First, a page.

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31st Oct 2023

Two Ireland players make the cut in alternative World Rugby ‘Dream Team’

Patrick McCarry

Dream Team

A little more balanced, taking some huge World Cup performances into account.

The World Rugby Dream Team of the Year was announced on Sunday evening, in Paris, and folks in the rugby sphere have been debating it ever since.

The Dream Team concept is a relatively new one for World Rugby, starting off in 2020 with a Team of the Decade for 2010-2019, then having annual awards since 2021. To date, only three players have made all three Dream Team selections – Tadhg Furlong, Antoine Dupont and Will Jordan.

Taking the whole year into account, including Six Nations, The Rugby Championship, World Cup, and warm-up matches before that, the judging panel came up with the following 2023 Dream Team:

1. Cyril Baille (France) 2. Dan Sheehan (Ireland) 3. Tadhg Furlong (Ireland) 4. Eben Etzebeth (South Africa) 5. Scott Barrett (New Zealand) 6. Caelan Doris (Ireland) 7. Charles Ollivon (France) 8. Ardie Savea (New Zealand) 9. Antoine Dupont (France) 10. Richie Mo’unga (New Zealand) 11. Will Jordan (New Zealand) 12. Bundee Aki (Ireland) 13. Garry Ringrose (Ireland) 14. Damian Penaud (France) 15. Thomas Ramos (France).

Dream Team

Alternative Dream Team selected

A few days out from the awards ceremony, we selected what we felt was a strong Dream Team and stated that only Bundee Aki and Hugo Keenan had a strong chance of making the XV. As it turned out, Keenan missed the cut but four other Irish players joined Aki in getting selected.

Over at Planet Rugby, Jared Wright gave his take on an alternative Dream Team after what he labelled a “farce” at the World Rugby awards.

He ended up making five changes to the final World Rugby judging panel selection. From an Irish perspective, three players – Tadhg Furlong, Caelan Doris and Garry Ringrose – were all cut to accommodate South African players.

1. Ox Nche (South Africa) 2. Dan Sheehan (Ireland) 3. Frans Malherbe (South Africa) 4. Eben Etzebeth (South Africa) 5. Scott Barrett (New Zealand) 6. Pieter Steph du Toit (South Africa) 7. Levani Botia (Fiji) 8. Ardie Savea (New Zealand) 9. Antoine Dupont (France) 10. Richie Mo’unga (New Zealand) 11. Will Jordan (New Zealand) 12. Bundee Aki (Ireland) 13. Jesse Kriel (South Africa) 14. Damian Penaud (France) 15. Thomas Ramos (France).

To our mind, Pieter-Steph du Toit was the Player of the World Cup, so he had to go in there. There is an argument, though, to keep Doris at No.8, have Ardie Savea at blindside and du Toit at openside. What a back row combination that would be.

Dream TeamDan Sheehan and Mack Hansen of Ireland celebrate victory over South Africa in Paris, France. (Photo by Franco Arland/Quality Sport Images/Getty Images)

Selecting a World Cup ‘Best XV’

One of the comments we have received a lot of, since the World Rugby Dream Team of the Year was announced, was that the Best XV recognises the year as a whole.

There is merit to that, so we have decided – while we are all here – to select a Best XV of the 2023 World Cup. Have a look and let us know (on social media) what you think.


15. Beauden Barrett (New Zealand)
14. Will Jordan (New Zealand)
13. Jesse Kriel (South Africa)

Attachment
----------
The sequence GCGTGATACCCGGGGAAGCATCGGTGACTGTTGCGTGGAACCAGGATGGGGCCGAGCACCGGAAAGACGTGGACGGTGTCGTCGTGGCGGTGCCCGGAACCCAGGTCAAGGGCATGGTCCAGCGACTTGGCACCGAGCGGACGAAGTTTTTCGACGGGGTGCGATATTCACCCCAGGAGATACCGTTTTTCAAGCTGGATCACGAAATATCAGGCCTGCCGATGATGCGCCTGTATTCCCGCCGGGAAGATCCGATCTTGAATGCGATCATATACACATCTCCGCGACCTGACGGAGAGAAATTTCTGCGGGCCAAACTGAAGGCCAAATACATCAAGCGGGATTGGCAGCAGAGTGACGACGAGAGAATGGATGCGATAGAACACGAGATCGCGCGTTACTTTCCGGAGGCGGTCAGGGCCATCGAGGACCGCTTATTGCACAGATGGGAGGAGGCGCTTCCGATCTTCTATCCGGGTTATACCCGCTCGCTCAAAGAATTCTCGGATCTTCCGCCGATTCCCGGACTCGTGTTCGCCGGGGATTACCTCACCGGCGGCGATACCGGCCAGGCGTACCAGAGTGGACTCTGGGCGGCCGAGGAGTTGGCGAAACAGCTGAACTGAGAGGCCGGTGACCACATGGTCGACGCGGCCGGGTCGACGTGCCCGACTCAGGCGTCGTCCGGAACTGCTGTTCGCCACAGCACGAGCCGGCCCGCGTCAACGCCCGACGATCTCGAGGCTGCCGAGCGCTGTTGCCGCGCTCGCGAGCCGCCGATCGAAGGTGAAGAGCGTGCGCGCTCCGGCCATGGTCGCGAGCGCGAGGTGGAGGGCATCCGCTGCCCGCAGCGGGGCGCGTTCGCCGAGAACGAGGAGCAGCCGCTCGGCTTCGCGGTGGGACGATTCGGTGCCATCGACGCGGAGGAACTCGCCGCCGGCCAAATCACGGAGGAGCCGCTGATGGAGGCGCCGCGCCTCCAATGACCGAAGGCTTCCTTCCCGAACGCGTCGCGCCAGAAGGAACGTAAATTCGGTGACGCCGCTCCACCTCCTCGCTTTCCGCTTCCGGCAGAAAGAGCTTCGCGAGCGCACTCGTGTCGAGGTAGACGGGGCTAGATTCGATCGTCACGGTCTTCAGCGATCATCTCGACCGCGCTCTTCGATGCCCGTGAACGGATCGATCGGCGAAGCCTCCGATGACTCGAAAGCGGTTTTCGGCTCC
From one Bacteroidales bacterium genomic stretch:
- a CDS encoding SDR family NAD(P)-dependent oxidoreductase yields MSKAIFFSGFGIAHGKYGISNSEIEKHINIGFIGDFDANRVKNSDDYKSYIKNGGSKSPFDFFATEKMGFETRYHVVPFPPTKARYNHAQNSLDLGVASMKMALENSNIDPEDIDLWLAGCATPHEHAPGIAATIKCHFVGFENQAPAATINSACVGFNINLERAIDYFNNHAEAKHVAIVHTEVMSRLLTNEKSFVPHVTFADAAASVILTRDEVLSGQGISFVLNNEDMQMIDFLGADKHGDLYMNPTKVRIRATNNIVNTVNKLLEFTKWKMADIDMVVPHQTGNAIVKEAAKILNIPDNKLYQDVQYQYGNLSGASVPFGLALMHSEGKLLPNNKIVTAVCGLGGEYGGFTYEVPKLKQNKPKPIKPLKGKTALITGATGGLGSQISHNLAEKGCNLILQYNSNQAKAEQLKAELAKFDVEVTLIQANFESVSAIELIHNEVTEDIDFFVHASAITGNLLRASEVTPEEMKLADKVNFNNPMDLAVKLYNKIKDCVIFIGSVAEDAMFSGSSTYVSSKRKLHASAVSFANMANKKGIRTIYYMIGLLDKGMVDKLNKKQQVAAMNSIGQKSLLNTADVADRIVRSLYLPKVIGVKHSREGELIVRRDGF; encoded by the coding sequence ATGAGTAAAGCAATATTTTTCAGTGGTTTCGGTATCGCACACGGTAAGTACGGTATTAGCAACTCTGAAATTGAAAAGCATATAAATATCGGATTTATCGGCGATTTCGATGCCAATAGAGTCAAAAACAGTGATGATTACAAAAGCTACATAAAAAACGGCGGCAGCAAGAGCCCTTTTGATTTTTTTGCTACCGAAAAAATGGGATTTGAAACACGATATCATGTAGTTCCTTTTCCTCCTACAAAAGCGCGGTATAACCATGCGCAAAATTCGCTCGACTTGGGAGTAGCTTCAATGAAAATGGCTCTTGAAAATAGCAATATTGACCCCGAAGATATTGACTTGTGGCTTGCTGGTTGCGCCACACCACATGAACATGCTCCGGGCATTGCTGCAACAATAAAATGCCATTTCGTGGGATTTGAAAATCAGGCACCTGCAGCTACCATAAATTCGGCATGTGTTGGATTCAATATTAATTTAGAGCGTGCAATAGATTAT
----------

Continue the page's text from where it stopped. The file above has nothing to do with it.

12. Bundee Aki (Ireland)
11. Damian Penaud (France)
10. Richie Mo’unga (New Zealand)
9. Aaron Smith (New Zealand)

1. Ox Nché (South Africa)
2. Peato Mauvaka (France)
3. Tyrel Lomax (New Zealand)
4. Eben Etzebeth (South Africa)
5. Scott Barrett (New Zealand)
6. Courtney Lawes (England)
7. Pieter Steph du Toit (South Africa)
8. Ardie Savea (New Zealand)

Replacements: Bongi Mbonambi (SAF), Ethan de Groot (NZ), Frans Malherbe (SAF), Brodie Retallick (NZ), Siya Kolisi (SAF), Faf de Klerk (SAF), Handré Pollard (SAF), Jordie Barrett (NZ).

Siya Kolisi

Bundee Aki sole inclusion in alternative World Cup XV

The gang over at Talking Rugby Union took a stab at their Team of the World Cup, too, and made a decent fist of it. They even included players from Tonga, Argentina and Fiji.

We agreed on eight of the 15 starter selections – Nche, Barrett, Etzebeth, du Toit, Savea, Mo’unga, Aki and Jordan. Here are the selections we differed on:

2. Julian Montoya (Argentina) – The fan favorite narrowly edged out Dan Sheehan with his relentless work ethic, effective turnovers, and dominant tackle count.

3. Ben Tameifuna (Tonga) – The Tongan giant may not have advanced as far as he hoped with his team, but he remained an inspirational force with epic performances in every pool match.

7. Siya Kolisi (South Africa) – Stood out as the inspirational leader, captaining his team to Rugby World Cup glory. His journey was not just a victory for South Africa but an inspiration to the entire rugby world.

9. Antoine Dupont (France) – The French captain carried his excellent form from the Six Nations into the Rugby World Cup, commanding and pivotal for Les Bleus, even though we wished we could have seen more of them.

11. Cheslin Kolbe (South Africa) – A Springbok firecracker picks up another Rugby World Cup winner’s medal, Kolbe remained a constant threat in attack and a resolute defender, securing his spot on the wing.

13. Waisea Nayacalevu (Fiji) – Providing fireworks in every performance with an abundance of power and pace, Nayacalevu propelled Fiji to their highest-ever finish in Rugby World Cup history.

15. Damian Willemse (South Africa) – Although Keenan and Ramos were close contenders, the Springbok playmaker impressed throughout the tournament, adding an extra creative dimension to their attack.

You can check out their full piece here. As you can see, definitely room for conjecture and debate.


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